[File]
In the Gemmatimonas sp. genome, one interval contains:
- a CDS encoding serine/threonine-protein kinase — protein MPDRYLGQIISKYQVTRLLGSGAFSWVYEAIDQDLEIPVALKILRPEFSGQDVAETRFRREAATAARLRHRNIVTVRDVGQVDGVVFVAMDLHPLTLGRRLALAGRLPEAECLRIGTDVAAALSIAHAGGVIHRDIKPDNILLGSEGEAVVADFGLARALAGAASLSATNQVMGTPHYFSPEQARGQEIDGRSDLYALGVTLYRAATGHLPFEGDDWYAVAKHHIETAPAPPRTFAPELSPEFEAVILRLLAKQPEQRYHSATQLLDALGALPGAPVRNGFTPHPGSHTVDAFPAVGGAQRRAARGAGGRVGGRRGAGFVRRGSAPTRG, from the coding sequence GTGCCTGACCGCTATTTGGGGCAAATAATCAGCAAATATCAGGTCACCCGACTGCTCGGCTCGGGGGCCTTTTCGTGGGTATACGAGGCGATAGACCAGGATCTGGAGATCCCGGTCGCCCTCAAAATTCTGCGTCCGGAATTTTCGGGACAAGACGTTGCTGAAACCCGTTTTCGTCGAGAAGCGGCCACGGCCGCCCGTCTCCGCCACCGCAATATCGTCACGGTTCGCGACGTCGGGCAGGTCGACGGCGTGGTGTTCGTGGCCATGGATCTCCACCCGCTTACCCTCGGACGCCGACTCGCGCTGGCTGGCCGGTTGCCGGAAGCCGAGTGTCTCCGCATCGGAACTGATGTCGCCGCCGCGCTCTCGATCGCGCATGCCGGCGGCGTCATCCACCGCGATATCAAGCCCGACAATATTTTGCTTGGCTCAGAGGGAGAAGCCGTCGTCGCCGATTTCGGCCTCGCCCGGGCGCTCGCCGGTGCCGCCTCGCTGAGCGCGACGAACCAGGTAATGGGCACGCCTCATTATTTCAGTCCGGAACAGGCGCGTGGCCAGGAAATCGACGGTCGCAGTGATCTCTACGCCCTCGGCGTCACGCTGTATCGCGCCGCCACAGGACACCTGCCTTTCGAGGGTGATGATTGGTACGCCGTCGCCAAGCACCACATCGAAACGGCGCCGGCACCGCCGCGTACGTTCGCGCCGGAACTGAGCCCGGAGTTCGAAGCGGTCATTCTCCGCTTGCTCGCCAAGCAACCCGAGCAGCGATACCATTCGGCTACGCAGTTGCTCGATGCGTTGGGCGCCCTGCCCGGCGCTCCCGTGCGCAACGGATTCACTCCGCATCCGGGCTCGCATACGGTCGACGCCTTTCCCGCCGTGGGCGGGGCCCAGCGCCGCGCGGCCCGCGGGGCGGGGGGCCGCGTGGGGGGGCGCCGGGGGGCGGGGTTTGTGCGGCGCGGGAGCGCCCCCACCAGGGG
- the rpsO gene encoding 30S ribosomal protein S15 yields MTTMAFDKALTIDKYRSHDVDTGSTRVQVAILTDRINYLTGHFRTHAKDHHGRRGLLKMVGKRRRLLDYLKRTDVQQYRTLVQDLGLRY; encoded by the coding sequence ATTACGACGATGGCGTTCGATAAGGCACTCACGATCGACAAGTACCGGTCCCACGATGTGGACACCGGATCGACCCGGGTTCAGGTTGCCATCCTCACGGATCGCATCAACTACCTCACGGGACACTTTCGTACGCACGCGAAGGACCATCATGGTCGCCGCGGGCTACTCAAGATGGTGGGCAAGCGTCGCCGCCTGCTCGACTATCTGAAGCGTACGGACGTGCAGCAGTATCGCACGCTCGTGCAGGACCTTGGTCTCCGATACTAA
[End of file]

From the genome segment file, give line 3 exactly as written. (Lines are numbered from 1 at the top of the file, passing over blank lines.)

- the rpsO gene encoding 30S ribosomal protein S15 yields MTTMAFDKALTIDKYRSHDVDTGSTRVQVAILTDRINYLTGHFRTHAKDHHGRRGLLKMVGKRRRLLDYLKRTDVQQYRTLVQDLGLRY; encoded by the coding sequence ATTACGACGATGGCGTTCGATAAGGCACTCACGATCGACAAGTACCGGTCCCACGATGTGGACACCGGATCGACCCGGGTTCAGGTTGCCATCCTCACGGATCGCATCAACTACCTCACGGGACACTTTCGTACGCACGCGAAGGACCATCATGGTCGCCGCGGGCTACTCAAGATGGTGGGCAAGCGTCGCCGCCTGCTCGACTATCTGAAGCGTACGGACGTGCAGCAGTATCGCACGCTCGTGCAGGACCTTGGTCTCCGATACTAA